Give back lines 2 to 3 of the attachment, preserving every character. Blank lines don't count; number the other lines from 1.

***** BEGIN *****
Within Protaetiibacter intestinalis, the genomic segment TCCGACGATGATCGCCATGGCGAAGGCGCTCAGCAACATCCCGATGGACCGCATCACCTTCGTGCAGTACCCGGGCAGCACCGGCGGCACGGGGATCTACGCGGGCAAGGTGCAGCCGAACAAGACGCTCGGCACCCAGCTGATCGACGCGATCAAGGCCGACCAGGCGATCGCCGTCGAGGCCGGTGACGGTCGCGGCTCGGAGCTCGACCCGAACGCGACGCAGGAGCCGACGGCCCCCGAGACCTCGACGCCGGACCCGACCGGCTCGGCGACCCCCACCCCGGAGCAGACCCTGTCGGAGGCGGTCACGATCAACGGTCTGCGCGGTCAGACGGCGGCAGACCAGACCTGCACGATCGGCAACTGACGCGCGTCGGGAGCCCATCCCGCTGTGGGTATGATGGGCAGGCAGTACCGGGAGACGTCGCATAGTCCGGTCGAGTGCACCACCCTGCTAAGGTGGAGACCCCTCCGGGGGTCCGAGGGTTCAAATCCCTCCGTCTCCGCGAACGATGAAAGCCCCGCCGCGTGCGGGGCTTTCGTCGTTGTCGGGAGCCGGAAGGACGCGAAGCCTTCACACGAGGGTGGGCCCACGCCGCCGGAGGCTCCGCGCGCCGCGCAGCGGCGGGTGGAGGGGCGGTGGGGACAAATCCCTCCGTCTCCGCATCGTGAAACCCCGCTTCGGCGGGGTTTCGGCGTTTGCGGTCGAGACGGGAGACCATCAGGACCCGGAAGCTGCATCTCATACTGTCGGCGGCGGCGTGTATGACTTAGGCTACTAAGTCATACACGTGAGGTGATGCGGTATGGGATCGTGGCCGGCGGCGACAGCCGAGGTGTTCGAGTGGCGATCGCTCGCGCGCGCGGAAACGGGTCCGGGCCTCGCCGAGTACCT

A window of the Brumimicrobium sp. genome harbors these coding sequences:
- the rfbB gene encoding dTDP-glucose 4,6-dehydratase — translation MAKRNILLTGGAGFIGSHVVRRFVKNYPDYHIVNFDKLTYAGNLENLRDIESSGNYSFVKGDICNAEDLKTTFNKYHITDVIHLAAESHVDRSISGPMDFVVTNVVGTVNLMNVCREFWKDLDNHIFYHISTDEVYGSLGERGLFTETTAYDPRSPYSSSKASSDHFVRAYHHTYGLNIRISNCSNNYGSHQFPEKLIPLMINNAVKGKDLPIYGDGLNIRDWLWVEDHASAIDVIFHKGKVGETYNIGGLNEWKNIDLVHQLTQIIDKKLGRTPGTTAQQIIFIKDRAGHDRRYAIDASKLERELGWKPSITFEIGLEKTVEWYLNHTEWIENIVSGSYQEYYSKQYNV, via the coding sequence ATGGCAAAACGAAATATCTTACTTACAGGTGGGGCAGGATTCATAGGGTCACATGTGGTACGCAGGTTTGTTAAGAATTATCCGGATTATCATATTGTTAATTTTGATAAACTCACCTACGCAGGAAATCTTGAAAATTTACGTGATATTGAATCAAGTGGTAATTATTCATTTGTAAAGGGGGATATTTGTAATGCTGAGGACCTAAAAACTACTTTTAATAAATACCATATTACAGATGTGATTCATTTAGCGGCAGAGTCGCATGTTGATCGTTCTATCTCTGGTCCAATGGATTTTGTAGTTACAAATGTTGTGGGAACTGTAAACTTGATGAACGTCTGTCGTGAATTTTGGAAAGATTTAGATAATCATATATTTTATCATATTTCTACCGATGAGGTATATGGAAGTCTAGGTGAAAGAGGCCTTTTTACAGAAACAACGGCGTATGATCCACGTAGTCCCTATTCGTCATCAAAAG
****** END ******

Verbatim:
A window of the Brumimicrobium sp. genome harbors these coding sequences:
- the rfbB gene encoding dTDP-glucose 4,6-dehydratase — translation MAKRNILLTGGAGFIGSHVVRRFVKNYPDYHIVNFDKLTYAGNLENLRDIESSGNYSFVKGDICNAEDLKTTFNKYHITDVIHLAAESHVDRSISGPMDFVVTNVVGTVNLMNVCREFWKDLDNHIFYHISTDEVYGSLGERGLFTETTAYDPRSPYSSSKASSDHFVRAYHHTYGLNIRISNCSNNYGSHQFPEKLIPLMINNAVKGKDLPIYGDGLNIRDWLWVEDHASAIDVIFHKGKVGETYNIGGLNEWKNIDLVHQLTQIIDKKLGRTPGTTAQQIIFIKDRAGHDRRYAIDASKLERELGWKPSITFEIGLEKTVEWYLNHTEWIENIVSGSYQEYYSKQYNV, via the coding sequence ATGGCAAAACGAAATATCTTACTTACAGGTGGGGCAGGATTCATAGGGTCACATGTGGTACGCAGGTTTGTTAAGAATTATCCGGATTATCATATTGTTAATTTTGATAAACTCACCTACGCAGGAAATCTTGAAAATTTACGTGATATTGAATCAAGTGGTAATTATTCATTTGTAAAGGGGGATATTTGTAATGCTGAGGACCTAAAAACTACTTTTAATAAATACCATATTACAGATGTGATTCATTTAGCGGCAGAGTCGCATGTTGATCGTTCTATCTCTGGTCCAATGGATTTTGTAGTTACAAATGTTGTGGGAACTGTAAACTTGATGAACGTCTGTCGTGAATTTTGGAAAGATTTAGATAATCATATATTTTATCATATTTCTACCGATGAGGTATATGGAAGTCTAGGTGAAAGAGGCCTTTTTACAGAAACAACGGCGTATGATCCACGTAGTCCCTATTCGTCATCAAAAG